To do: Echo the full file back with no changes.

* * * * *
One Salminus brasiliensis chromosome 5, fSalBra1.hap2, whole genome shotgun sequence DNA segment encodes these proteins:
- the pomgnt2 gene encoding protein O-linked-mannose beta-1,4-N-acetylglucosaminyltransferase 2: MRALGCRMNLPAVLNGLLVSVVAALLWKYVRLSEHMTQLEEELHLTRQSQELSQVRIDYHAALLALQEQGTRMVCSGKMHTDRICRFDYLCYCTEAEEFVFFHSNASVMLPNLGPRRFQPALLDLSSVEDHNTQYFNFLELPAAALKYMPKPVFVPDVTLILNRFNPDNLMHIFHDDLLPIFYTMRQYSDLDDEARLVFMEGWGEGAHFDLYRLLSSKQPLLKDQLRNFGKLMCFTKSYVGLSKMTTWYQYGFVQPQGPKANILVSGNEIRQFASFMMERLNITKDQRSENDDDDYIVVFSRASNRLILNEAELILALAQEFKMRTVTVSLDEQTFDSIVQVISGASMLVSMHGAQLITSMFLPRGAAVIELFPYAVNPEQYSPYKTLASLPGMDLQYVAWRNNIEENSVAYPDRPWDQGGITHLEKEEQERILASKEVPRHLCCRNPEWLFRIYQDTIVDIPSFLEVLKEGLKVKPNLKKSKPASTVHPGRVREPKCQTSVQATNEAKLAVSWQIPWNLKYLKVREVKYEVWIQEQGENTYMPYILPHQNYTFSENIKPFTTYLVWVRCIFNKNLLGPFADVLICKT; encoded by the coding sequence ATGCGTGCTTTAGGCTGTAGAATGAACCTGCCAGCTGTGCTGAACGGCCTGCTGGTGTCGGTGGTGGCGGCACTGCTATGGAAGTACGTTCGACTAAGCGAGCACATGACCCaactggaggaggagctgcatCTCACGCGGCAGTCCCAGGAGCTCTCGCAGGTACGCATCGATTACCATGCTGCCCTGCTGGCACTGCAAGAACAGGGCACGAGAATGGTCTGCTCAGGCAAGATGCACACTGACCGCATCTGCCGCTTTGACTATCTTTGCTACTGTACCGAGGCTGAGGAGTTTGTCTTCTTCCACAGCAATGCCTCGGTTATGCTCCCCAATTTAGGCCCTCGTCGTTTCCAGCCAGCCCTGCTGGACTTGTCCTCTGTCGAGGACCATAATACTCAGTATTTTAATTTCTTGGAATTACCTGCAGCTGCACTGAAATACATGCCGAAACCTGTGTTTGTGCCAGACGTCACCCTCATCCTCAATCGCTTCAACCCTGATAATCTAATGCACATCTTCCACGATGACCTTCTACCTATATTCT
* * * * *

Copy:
One Salminus brasiliensis chromosome 5, fSalBra1.hap2, whole genome shotgun sequence DNA segment encodes these proteins:
- the pomgnt2 gene encoding protein O-linked-mannose beta-1,4-N-acetylglucosaminyltransferase 2: MRALGCRMNLPAVLNGLLVSVVAALLWKYVRLSEHMTQLEEELHLTRQSQELSQVRIDYHAALLALQEQGTRMVCSGKMHTDRICRFDYLCYCTEAEEFVFFHSNASVMLPNLGPRRFQPALLDLSSVEDHNTQYFNFLELPAAALKYMPKPVFVPDVTLILNRFNPDNLMHIFHDDLLPIFYTMRQYSDLDDEARLVFMEGWGEGAHFDLYRLLSSKQPLLKDQLRNFGKLMCFTKSYVGLSKMTTWYQYGFVQPQGPKANILVSGNEIRQFASFMMERLNITKDQRSENDDDDYIVVFSRASNRLILNEAELILALAQEFKMRTVTVSLDEQTFDSIVQVISGASMLVSMHGAQLITSMFLPRGAAVIELFPYAVNPEQYSPYKTLASLPGMDLQYVAWRNNIEENSVAYPDRPWDQGGITHLEKEEQERILASKEVPRHLCCRNPEWLFRIYQDTIVDIPSFLEVLKEGLKVKPNLKKSKPASTVHPGRVREPKCQTSVQATNEAKLAVSWQIPWNLKYLKVREVKYEVWIQEQGENTYMPYILPHQNYTFSENIKPFTTYLVWVRCIFNKNLLGPFADVLICKT; encoded by the coding sequence ATGCGTGCTTTAGGCTGTAGAATGAACCTGCCAGCTGTGCTGAACGGCCTGCTGGTGTCGGTGGTGGCGGCACTGCTATGGAAGTACGTTCGACTAAGCGAGCACATGACCCaactggaggaggagctgcatCTCACGCGGCAGTCCCAGGAGCTCTCGCAGGTACGCATCGATTACCATGCTGCCCTGCTGGCACTGCAAGAACAGGGCACGAGAATGGTCTGCTCAGGCAAGATGCACACTGACCGCATCTGCCGCTTTGACTATCTTTGCTACTGTACCGAGGCTGAGGAGTTTGTCTTCTTCCACAGCAATGCCTCGGTTATGCTCCCCAATTTAGGCCCTCGTCGTTTCCAGCCAGCCCTGCTGGACTTGTCCTCTGTCGAGGACCATAATACTCAGTATTTTAATTTCTTGGAATTACCTGCAGCTGCACTGAAATACATGCCGAAACCTGTGTTTGTGCCAGACGTCACCCTCATCCTCAATCGCTTCAACCCTGATAATCTAATGCACATCTTCCACGATGACCTTCTACCTATATTCT